Transit briefs

  • 2004-03-25
The Port of Tallinn announced plans to turn Paldiski, a port located approximately 40 kilometers outside Estonia's capital, into the primary center for car imports in the Baltics.

This would mean that it would overtake the Port of Hanko as the biggest importer of new cars in the region. Plans for Paldiski involve building a parking area for 1,200 autos and adding a center for cars on their way to Latvia and Lithuania.

German Railways (Deutsche Bahn AG) and Russian Railways plan to initiate Berlin-St. Petersburg trips this spring. The trips would last one week and allow tourists to spend time in Kaliningrad, Riga, St. Petersburg and Vilnius. A spokesperson for Latvian Railways said that the technical capacities for this plan were being evaluated.

Earlier this month Latvia announced plans to liberalize its railway-services market. The country's Parliament passed amendments to the railway law on March 4 that also made the related infrastructure more easily available to passenger and cargo carriers from other countries. The changes come as a result of EU directives. Most of the requirements under the new law will take effect on May 1 this year.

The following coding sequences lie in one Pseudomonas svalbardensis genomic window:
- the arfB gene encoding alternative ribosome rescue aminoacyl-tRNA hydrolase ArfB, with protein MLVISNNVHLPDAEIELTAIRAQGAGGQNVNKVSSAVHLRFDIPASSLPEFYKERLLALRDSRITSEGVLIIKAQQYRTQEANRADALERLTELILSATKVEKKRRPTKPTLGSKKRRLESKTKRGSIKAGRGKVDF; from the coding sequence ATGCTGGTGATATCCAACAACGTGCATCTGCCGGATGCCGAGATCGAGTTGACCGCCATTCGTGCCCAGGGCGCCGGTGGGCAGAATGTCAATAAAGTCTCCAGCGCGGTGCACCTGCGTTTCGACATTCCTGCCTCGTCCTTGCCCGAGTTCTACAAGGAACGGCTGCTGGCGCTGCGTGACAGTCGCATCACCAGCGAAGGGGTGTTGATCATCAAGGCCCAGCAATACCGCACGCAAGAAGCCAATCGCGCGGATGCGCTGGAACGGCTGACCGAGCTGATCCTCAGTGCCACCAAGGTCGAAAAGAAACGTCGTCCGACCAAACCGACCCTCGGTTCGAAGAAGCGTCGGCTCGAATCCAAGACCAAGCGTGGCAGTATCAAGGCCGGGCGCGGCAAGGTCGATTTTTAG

Beginning on July 1, uniform rules concerning the contract for international transport of goods by rail will apply to the ferry line between the Lithuanian port of Klaipeda and the German port of Sassnitz (Mukran). Lietuvos Gelezinkeliai (Lithuanian Railways) and Germany's rail carrier Railion Deutschland signed an agreement to this effect on March 5 with the aim of making more efficient use of the ferry line.

The Estonian Railway Board detected a violation on March 11 of an order that went into effect on March 8 and forbids the national rail company to use heavy U.S.-made locomotives on the tracks leading to Paldiski and Riisipere to the west of Tallinn. Oleg Epner (pictured), director general of the railway board, told reporters on March 17 that authorities had registered a case of non-abidance. Proceedings were lauched to invalidate the safety certificate related to the rail company's infrastructure license. Eesti Raudtee (Estonian Railways) has, meanwhile, attempted to file a lawsuit contesting the guideline.

DHL Latvia has begun offering a new service for European-based clientele. The service, dubbed Eurapid, guarantees express delivery for exporters and importers to 21 countries throughout Europe. Eurapid is unique in that it guarantees a 50 percent return of funds for all late deliveries, guarantees insurance for all cargoes worth up to 66,000 euros and tracks all deliveries via the Internet. The Eurapid network covers 98 offices and terminals throughout Europe. The minimal cargo weight for Eurapid deliveries is 31.5 kilograms, while the maximum is 2,500 kilos.